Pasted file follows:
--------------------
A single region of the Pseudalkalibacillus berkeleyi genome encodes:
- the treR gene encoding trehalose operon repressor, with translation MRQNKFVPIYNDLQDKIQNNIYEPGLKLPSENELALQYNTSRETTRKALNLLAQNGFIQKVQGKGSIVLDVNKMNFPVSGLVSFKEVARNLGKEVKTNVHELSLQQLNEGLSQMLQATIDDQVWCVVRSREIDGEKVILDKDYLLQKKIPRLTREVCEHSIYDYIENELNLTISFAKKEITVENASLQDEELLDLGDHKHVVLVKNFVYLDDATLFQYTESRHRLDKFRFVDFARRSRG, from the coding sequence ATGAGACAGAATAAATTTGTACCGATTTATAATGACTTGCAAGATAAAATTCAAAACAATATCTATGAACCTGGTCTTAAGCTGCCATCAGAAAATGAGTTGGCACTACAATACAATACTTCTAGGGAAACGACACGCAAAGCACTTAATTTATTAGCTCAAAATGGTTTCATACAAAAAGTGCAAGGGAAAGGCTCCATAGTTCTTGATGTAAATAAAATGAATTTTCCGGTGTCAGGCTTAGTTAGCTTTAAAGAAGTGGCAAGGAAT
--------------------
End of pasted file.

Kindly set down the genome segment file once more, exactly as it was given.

A single region of the Pseudalkalibacillus berkeleyi genome encodes:
- the treR gene encoding trehalose operon repressor, with translation MRQNKFVPIYNDLQDKIQNNIYEPGLKLPSENELALQYNTSRETTRKALNLLAQNGFIQKVQGKGSIVLDVNKMNFPVSGLVSFKEVARNLGKEVKTNVHELSLQQLNEGLSQMLQATIDDQVWCVVRSREIDGEKVILDKDYLLQKKIPRLTREVCEHSIYDYIENELNLTISFAKKEITVENASLQDEELLDLGDHKHVVLVKNFVYLDDATLFQYTESRHRLDKFRFVDFARRSRG, from the coding sequence ATGAGACAGAATAAATTTGTACCGATTTATAATGACTTGCAAGATAAAATTCAAAACAATATCTATGAACCTGGTCTTAAGCTGCCATCAGAAAATGAGTTGGCACTACAATACAATACTTCTAGGGAAACGACACGCAAAGCACTTAATTTATTAGCTCAAAATGGTTTCATACAAAAAGTGCAAGGGAAAGGCTCCATAGTTCTTGATGTAAATAAAATGAATTTTCCGGTGTCAGGCTTAGTTAGCTTTAAAGAAGTGGCAAGGAAT